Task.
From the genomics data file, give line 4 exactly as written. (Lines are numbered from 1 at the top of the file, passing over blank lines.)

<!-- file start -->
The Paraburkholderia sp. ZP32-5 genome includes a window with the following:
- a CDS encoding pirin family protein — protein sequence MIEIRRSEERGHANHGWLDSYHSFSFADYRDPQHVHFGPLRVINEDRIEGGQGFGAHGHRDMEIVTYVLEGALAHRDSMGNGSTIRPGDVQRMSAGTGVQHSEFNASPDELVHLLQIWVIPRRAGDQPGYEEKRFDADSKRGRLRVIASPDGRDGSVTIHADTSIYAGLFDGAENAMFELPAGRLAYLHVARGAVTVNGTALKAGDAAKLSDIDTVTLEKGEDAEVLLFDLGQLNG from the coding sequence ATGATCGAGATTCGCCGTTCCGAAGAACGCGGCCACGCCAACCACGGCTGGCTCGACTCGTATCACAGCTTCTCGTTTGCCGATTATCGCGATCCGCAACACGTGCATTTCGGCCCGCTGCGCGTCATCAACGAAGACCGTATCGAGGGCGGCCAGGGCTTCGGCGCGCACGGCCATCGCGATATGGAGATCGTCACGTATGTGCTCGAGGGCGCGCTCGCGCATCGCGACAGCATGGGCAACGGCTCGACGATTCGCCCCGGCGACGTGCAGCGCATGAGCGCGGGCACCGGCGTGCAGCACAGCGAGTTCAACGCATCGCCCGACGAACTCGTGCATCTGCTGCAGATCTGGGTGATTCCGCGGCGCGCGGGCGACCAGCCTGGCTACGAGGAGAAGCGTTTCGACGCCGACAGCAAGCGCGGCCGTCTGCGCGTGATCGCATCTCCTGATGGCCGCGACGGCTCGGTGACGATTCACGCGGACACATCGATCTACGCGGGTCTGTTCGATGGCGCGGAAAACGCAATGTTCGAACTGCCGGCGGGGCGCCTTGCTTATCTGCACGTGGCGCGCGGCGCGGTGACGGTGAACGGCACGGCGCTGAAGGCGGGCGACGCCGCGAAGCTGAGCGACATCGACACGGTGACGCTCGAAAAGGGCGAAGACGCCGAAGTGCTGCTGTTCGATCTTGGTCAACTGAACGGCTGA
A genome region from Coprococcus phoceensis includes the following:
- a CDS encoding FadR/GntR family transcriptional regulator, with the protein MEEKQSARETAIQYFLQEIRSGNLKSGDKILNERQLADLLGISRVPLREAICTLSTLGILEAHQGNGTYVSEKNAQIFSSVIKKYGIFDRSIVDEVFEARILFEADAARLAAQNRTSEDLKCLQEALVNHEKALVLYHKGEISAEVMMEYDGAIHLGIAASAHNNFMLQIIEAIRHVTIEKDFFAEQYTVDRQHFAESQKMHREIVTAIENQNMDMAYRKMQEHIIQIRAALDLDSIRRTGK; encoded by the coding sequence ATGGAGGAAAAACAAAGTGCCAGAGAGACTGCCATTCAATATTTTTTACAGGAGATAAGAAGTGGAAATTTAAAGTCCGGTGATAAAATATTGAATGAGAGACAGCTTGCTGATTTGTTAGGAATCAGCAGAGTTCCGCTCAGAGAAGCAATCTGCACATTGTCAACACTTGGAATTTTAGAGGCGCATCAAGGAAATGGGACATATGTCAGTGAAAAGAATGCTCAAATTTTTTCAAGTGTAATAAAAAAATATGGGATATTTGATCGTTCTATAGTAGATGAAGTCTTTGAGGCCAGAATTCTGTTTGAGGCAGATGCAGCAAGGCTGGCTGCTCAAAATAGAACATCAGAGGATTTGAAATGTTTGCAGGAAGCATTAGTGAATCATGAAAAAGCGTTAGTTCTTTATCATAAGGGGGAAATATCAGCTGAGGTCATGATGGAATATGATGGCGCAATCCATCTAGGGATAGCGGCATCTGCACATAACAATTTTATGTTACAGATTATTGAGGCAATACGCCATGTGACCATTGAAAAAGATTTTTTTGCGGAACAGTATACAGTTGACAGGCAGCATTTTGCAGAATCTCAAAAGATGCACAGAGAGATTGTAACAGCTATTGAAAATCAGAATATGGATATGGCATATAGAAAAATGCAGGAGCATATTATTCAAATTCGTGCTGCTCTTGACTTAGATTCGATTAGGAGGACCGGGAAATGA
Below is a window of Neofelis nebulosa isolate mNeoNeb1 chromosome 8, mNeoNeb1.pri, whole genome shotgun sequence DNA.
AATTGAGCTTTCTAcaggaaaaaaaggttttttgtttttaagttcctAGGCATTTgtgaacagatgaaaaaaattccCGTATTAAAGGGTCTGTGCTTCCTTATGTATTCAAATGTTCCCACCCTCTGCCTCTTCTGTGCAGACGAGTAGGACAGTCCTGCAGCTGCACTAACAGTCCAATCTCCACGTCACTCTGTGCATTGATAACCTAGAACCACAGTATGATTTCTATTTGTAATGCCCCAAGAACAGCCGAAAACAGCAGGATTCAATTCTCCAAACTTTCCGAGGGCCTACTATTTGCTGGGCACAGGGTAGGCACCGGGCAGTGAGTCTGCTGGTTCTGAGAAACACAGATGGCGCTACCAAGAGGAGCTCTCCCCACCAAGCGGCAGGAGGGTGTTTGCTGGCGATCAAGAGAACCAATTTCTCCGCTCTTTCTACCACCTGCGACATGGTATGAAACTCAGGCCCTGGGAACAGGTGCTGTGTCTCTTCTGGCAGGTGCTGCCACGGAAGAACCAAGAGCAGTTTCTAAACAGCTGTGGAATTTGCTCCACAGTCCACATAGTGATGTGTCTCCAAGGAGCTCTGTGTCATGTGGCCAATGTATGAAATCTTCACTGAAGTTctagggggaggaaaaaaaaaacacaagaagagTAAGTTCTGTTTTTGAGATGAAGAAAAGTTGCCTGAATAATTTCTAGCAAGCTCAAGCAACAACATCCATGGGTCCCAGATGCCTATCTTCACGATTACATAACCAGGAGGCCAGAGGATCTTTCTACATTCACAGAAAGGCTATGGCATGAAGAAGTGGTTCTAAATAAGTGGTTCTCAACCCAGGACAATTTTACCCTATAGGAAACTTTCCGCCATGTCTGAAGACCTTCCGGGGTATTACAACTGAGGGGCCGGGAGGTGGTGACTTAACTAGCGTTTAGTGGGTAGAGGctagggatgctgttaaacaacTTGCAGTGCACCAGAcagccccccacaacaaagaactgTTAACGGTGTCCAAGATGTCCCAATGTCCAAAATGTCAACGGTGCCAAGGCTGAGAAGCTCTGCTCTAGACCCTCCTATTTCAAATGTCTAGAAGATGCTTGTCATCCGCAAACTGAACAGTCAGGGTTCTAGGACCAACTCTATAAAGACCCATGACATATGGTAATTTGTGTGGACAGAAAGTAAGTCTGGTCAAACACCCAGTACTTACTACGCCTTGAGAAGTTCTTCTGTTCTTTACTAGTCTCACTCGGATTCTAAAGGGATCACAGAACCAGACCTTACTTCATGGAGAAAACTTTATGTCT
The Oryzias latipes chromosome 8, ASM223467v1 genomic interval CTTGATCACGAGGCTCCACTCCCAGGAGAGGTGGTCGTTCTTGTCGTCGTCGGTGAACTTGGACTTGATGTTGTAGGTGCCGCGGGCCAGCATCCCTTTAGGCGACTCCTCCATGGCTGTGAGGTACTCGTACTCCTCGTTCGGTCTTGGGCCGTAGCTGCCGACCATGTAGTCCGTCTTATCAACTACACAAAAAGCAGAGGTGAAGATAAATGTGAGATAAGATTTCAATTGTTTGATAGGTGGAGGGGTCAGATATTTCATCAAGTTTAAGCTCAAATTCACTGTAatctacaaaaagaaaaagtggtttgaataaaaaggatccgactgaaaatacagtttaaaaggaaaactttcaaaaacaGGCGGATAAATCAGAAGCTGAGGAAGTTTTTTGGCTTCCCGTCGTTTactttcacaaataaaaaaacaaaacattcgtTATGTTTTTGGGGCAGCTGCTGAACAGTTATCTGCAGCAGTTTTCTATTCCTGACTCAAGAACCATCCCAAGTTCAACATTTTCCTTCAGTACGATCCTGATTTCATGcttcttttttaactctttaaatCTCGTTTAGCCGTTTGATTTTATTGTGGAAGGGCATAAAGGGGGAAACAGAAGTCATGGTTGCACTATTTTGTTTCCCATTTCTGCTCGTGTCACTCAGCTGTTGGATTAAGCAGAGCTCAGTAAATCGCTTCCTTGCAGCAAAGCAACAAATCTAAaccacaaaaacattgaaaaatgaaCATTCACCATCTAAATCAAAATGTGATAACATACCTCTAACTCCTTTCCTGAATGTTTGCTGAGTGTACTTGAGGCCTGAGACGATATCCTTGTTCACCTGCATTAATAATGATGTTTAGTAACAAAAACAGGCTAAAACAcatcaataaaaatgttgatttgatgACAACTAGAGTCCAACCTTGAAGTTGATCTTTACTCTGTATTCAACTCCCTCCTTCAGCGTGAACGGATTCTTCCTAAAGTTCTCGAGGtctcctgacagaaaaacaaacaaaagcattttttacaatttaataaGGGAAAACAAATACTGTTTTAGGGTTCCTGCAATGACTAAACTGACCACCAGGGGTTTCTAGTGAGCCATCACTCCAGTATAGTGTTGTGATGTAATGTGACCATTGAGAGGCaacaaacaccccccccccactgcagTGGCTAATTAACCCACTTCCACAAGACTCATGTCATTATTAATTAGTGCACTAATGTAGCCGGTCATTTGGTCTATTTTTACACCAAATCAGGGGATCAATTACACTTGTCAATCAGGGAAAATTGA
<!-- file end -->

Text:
- a CDS encoding FadR/GntR family transcriptional regulator, with the protein MEEKQSARETAIQYFLQEIRSGNLKSGDKILNERQLADLLGISRVPLREAICTLSTLGILEAHQGNGTYVSEKNAQIFSSVIKKYGIFDRSIVDEVFEARILFEADAARLAAQNRTSEDLKCLQEALVNHEKALVLYHKGEISAEVMMEYDGAIHLGIAASAHNNFMLQIIEAIRHVTIEKDFFAEQYTVDRQHFAESQKMHREIVTAIENQNMDMAYRKMQEHIIQIRAALDLDSIRRTGK; encoded by the coding sequence ATGGAGGAAAAACAAAGTGCCAGAGAGACTGCCATTCAATATTTTTTACAGGAGATAAGAAGTGGAAATTTAAAGTCCGGTGATAAAATATTGAATGAGAGACAGCTTGCTGATTTGTTAGGAATCAGCAGAGTTCCGCTCAGAGAAGCAATCTGCACATTGTCAACACTTGGAATTTTAGAGGCGCATCAAGGAAATGGGACATATGTCAGTGAAAAGAATGCTCAAATTTTTTCAAGTGTAATAAAAAAATATGGGATATTTGATCGTTCTATAGTAGATGAAGTCTTTGAGGCCAGAATTCTGTTTGAGGCAGATGCAGCAAGGCTGGCTGCTCAAAATAGAACATCAGAGGATTTGAAATGTTTGCAGGAAGCATTAGTGAATCATGAAAAAGCGTTAGTTCTTTATCATAAGGGGGAAATATCAGCTGAGGTCATGATGGAATATGATGGCGCAATCCATCTAGGGATAGCGGCATCTGCACATAACAATTTTATGTTACAGATTATTGAGGCAATACGCCATGTGACCATTGAAAAAGATTTTTTTGCGGAACAGTATACAGTTGACAGGCAGCATTTTGCAGAATCTCAAAAGATGCACAGAGAGATTGTAACAGCTATTGAAAATCAGAATATGGATATGGCATATAGAAAAATGCAGGAGCATATTATTCAAATTCGTGCTGCTCTTGACTTAGATTCGATTAGGAGGACCGGGAAATGA